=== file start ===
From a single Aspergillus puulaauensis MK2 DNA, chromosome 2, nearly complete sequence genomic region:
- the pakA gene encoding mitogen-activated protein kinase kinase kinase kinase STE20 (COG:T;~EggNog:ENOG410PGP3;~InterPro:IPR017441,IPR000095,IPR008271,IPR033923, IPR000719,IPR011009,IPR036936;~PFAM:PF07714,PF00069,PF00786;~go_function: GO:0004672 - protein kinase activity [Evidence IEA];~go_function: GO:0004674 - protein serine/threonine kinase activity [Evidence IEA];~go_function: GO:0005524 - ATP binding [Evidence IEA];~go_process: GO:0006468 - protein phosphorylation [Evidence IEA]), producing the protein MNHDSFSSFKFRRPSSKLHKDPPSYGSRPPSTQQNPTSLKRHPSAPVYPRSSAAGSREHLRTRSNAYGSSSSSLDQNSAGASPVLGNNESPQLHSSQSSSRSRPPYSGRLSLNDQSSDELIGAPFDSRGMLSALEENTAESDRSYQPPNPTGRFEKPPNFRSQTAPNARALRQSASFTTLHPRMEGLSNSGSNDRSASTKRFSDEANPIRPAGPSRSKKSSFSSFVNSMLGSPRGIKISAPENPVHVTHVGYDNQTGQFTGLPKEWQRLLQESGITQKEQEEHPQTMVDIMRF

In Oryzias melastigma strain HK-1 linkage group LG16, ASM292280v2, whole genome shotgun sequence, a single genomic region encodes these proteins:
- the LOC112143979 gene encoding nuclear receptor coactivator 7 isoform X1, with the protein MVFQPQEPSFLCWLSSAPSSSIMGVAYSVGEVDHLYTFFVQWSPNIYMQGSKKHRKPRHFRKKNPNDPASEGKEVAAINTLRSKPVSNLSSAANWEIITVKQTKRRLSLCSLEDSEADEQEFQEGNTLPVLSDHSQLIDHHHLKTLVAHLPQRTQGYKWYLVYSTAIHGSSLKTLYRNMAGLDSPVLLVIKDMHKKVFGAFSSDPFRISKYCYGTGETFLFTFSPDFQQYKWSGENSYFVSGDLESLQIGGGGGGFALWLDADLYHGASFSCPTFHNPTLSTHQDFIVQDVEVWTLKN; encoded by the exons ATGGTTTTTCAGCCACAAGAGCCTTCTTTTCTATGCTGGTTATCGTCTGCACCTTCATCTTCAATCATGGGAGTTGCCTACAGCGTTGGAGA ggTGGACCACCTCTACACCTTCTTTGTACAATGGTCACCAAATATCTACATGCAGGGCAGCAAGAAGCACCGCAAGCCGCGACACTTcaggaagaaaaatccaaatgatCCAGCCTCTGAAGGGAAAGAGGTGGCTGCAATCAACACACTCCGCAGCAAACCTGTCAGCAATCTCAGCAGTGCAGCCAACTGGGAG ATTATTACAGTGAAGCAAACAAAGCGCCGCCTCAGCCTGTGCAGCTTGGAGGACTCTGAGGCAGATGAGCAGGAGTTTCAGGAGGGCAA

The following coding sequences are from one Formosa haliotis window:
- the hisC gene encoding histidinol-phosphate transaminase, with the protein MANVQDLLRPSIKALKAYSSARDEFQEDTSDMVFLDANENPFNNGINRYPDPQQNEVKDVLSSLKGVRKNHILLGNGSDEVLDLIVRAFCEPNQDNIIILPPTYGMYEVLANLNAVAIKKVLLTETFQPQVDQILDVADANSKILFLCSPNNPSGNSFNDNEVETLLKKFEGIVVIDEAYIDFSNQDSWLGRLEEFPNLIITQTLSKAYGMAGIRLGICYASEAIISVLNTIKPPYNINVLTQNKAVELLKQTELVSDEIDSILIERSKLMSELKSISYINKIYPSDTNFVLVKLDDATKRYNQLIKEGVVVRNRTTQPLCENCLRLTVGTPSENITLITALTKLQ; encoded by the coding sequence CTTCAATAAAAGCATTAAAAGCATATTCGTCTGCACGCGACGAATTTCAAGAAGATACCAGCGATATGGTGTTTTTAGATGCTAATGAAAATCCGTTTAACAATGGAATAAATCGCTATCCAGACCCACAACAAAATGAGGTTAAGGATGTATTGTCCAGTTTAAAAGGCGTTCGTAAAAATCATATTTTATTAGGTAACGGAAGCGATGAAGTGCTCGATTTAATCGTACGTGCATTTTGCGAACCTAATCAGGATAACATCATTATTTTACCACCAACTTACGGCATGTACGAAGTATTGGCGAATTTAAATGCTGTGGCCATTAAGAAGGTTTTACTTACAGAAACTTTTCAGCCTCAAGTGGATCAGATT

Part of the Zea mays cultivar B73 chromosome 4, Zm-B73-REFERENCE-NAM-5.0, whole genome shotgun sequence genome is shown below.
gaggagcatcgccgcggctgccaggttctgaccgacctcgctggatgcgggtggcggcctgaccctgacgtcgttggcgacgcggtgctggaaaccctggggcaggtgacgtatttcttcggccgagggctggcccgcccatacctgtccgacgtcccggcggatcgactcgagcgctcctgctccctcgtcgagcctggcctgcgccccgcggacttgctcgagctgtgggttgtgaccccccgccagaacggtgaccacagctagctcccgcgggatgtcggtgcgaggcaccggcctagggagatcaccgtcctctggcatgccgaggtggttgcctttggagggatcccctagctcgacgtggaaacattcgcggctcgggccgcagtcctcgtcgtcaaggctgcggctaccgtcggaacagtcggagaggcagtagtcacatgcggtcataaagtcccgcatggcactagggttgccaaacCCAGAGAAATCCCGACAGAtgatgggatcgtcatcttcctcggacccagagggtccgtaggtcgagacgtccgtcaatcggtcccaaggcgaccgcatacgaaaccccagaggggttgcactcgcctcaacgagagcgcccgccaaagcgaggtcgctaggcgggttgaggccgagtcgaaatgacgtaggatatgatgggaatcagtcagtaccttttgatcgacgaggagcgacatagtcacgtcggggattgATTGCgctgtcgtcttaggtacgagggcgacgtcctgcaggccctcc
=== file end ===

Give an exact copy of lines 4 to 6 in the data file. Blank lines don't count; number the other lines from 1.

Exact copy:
- the LOC112143979 gene encoding nuclear receptor coactivator 7 isoform X1, with the protein MVFQPQEPSFLCWLSSAPSSSIMGVAYSVGEVDHLYTFFVQWSPNIYMQGSKKHRKPRHFRKKNPNDPASEGKEVAAINTLRSKPVSNLSSAANWEIITVKQTKRRLSLCSLEDSEADEQEFQEGNTLPVLSDHSQLIDHHHLKTLVAHLPQRTQGYKWYLVYSTAIHGSSLKTLYRNMAGLDSPVLLVIKDMHKKVFGAFSSDPFRISKYCYGTGETFLFTFSPDFQQYKWSGENSYFVSGDLESLQIGGGGGGFALWLDADLYHGASFSCPTFHNPTLSTHQDFIVQDVEVWTLKN; encoded by the exons ATGGTTTTTCAGCCACAAGAGCCTTCTTTTCTATGCTGGTTATCGTCTGCACCTTCATCTTCAATCATGGGAGTTGCCTACAGCGTTGGAGA ggTGGACCACCTCTACACCTTCTTTGTACAATGGTCACCAAATATCTACATGCAGGGCAGCAAGAAGCACCGCAAGCCGCGACACTTcaggaagaaaaatccaaatgatCCAGCCTCTGAAGGGAAAGAGGTGGCTGCAATCAACACACTCCGCAGCAAACCTGTCAGCAATCTCAGCAGTGCAGCCAACTGGGAG ATTATTACAGTGAAGCAAACAAAGCGCCGCCTCAGCCTGTGCAGCTTGGAGGACTCTGAGGCAGATGAGCAGGAGTTTCAGGAGGGCAA

The following coding sequences are from one Formosa haliotis window:
- the hisC gene encoding histidinol-phosphate transaminase, with the protein MANVQDLLRPSIKALKAYSSARDEFQEDTSDMVFLDANENPFNNGINRYPDPQQNEVKDVLSSLKGVRKNHILLGNGSDEVLDLIVRAFCEPNQDNIIILPPTYGMYEVLANLNAVAIKKVLLTETFQPQVDQILDVADANSKILFLCSPNNPSGNSFNDNEVETLLKKFEGIVVIDEAYIDFSNQDSWLGRLEEFPNLIITQTLSKAYGMAGIRLGICYASEAIISVLNTIKPPYNINVLTQNKAVELLKQTELVSDEIDSILIERSKLMSELKSISYINKIYPSDTNFVLVKLDDATKRYNQLIKEGVVVRNRTTQPLCENCLRLTVGTPSENITLITALTKLQ; encoded by the coding sequence CTTCAATAAAAGCATTAAAAGCATATTCGTCTGCACGCGACGAATTTCAAGAAGATACCAGCGATATGGTGTTTTTAGATGCTAATGAAAATCCGTTTAACAATGGAATAAATCGCTATCCAGACCCACAACAAAATGAGGTTAAGGATGTATTGTCCAGTTTAAAAGGCGTTCGTAAAAATCATATTTTATTAGGTAACGGAAGCGATGAAGTGCTCGATTTAATCGTACGTGCATTTTGCGAACCTAATCAGGATAACATCATTATTTTACCACCAACTTACGGCATGTACGAAGTATTGGCGAATTTAAATGCTGTGGCCATTAAGAAGGTTTTACTTACAGAAACTTTTCAGCCTCAAGTGGATCAGATT